Women Abroad

While it is widely recognized in our society that women are equal, capable and independent, and that it is their right to do anything and go anywhere, this American attitude is not necessarily found or accepted worldwide. Attitudes toward women vary tremendously, and awareness of this is an important aspect in preparing to enter a new culture. Before you leave the U.S., you should speak with others who have lived in the country you will visit to get an idea of how women are viewed at your study abroad destination, particularly in terms of safety or harassment issues. Here is some very basic advice:

  • Women alone can encounter harassment. Pretend you don’t hear or that you are preoccupied. 
  • What you may perceive as harmless chatting can be interpreted as sexual or inviting; be mindful and take nothing for granted 
  • Dress conservatively, and never sit in empty areas. 
  • Be as aware when traveling abroad as you are when you travel at home. Be aware of yourself and your surroundings, and make smart decisions.
  • Sexual Assault

The risk of sexual assault exists abroad just as it does at home. Your program provider or host institution should inform you both of ways to minimize your risk of being assaulted and also the procedure to follow in the instance that you are the victim of assault. If you are the victim of any type of crime you should immediately:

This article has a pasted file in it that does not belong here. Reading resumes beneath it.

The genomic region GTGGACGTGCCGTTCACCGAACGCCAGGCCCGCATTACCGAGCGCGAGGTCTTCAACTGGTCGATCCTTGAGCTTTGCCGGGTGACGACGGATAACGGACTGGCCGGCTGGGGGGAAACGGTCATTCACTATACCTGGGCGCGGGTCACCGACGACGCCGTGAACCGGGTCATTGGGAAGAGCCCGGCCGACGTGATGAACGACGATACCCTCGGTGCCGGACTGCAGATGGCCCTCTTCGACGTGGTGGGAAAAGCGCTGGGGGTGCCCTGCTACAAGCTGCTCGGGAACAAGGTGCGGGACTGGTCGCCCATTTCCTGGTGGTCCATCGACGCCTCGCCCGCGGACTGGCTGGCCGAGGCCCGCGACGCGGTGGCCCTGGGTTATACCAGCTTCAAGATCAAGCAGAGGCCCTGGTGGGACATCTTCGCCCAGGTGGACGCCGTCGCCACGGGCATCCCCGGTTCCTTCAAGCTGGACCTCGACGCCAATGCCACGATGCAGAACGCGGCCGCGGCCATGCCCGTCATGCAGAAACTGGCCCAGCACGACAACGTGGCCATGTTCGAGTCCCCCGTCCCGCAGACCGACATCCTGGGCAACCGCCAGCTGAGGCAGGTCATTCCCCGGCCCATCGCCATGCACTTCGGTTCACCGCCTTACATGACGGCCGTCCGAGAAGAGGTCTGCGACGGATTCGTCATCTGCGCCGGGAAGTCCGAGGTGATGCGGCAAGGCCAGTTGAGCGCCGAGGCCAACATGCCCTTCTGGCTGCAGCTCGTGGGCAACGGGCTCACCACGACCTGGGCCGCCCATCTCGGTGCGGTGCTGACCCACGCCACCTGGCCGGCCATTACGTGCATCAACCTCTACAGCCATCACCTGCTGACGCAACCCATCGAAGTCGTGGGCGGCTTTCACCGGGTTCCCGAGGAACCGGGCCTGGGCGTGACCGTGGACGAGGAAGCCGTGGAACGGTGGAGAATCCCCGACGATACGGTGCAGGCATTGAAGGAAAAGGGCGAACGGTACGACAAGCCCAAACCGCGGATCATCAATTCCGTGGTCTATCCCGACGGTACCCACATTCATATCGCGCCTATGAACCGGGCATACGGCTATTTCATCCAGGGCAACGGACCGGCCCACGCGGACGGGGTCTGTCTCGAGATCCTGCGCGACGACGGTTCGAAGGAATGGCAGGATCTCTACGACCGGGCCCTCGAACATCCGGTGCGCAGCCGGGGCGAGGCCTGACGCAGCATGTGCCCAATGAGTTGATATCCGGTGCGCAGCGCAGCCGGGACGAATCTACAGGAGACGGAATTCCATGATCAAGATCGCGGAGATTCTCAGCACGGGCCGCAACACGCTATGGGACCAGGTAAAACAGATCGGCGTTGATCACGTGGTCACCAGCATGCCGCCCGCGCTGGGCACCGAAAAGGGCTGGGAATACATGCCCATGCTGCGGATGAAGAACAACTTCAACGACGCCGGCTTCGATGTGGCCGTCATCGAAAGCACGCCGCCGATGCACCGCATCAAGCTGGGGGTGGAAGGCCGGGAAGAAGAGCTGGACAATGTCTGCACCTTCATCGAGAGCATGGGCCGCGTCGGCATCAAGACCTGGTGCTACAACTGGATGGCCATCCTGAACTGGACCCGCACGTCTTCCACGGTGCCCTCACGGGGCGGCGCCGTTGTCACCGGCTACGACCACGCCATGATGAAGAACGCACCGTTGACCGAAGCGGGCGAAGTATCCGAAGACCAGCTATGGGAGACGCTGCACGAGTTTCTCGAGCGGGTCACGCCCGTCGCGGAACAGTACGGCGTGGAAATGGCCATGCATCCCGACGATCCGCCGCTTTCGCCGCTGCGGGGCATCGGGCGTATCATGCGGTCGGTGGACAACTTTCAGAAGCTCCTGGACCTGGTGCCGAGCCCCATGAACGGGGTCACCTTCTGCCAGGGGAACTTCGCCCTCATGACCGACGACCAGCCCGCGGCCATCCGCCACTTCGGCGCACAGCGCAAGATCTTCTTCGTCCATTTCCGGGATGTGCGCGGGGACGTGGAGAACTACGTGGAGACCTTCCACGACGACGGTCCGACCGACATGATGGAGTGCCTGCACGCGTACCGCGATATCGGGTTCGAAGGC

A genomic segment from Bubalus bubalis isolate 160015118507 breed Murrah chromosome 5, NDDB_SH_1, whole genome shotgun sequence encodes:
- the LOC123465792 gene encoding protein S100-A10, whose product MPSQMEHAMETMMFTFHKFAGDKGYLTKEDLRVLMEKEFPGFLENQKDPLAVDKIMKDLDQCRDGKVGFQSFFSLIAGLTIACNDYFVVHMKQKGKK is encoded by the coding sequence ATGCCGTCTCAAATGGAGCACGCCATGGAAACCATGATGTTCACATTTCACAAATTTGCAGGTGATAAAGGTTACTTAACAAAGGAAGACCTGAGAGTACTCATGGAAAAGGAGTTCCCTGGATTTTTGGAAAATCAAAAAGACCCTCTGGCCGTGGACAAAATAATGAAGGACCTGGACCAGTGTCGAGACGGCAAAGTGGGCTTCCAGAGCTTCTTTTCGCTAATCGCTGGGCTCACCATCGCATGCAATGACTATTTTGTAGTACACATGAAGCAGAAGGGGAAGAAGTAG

• Go to a safe place 
  • Get a friend or someone you trust to be with you 
  • Call your program provider or the international officer at your host university. 

In addition, in the case of sexual assault, you may wish to request advice from individuals at Wellesley College who have appropriate training and skills to help you:

  • The Health Service Tel 781.283.2810 

  •  The Stone Center Tel 781.283.2839 

  • The Boston Area Rape Crisis Center Tel 617.492.RAPE
  • If you can, write down everything you can remember about the rape, or have a friend write it for you.

Preventing and Handling Emergencies

  • If you find yourself in a potentially bad situation, try to walk or run away. If you cannot, try to seek assistance or distract attention to yourself. 
  • Know how to say ‘help’ in the local language, or try another word such as ‘fire’ in order to attract attention. 
  • Familiarize yourself with the local telephone system and emergency number.
  • Keep name and phone # of nearby clinic and hospital in your area in bag AND in phone. www.usembassy.gov for more info.
  • Notify your local on-site contact. 
  • Provide your family (and any others who may need to know) with emergency contact information. Keep them informed of your travel plans. 
  • Travel with a Buddy and Always have an emergency plan – e.g., letting someone know where you are at all times; arranging to call a specific person in an emergency; having a pre-determined rendezvous point when traveling with friends in case of separation. 
  • If an emergency, politically volatile situation, or natural disaster occurs where you are traveling, be sure to contact a friend or family member as soon as possible to let them know whether or not you are safe. 
  • In an emergency, you can also call the Citizens Emergency Center in the U.S. 202.647.5255.

       Don’t take any unknown drugs or excessive alcohol

                 ….stay in control to stay safe!

           Make good choices, watch out for each other!!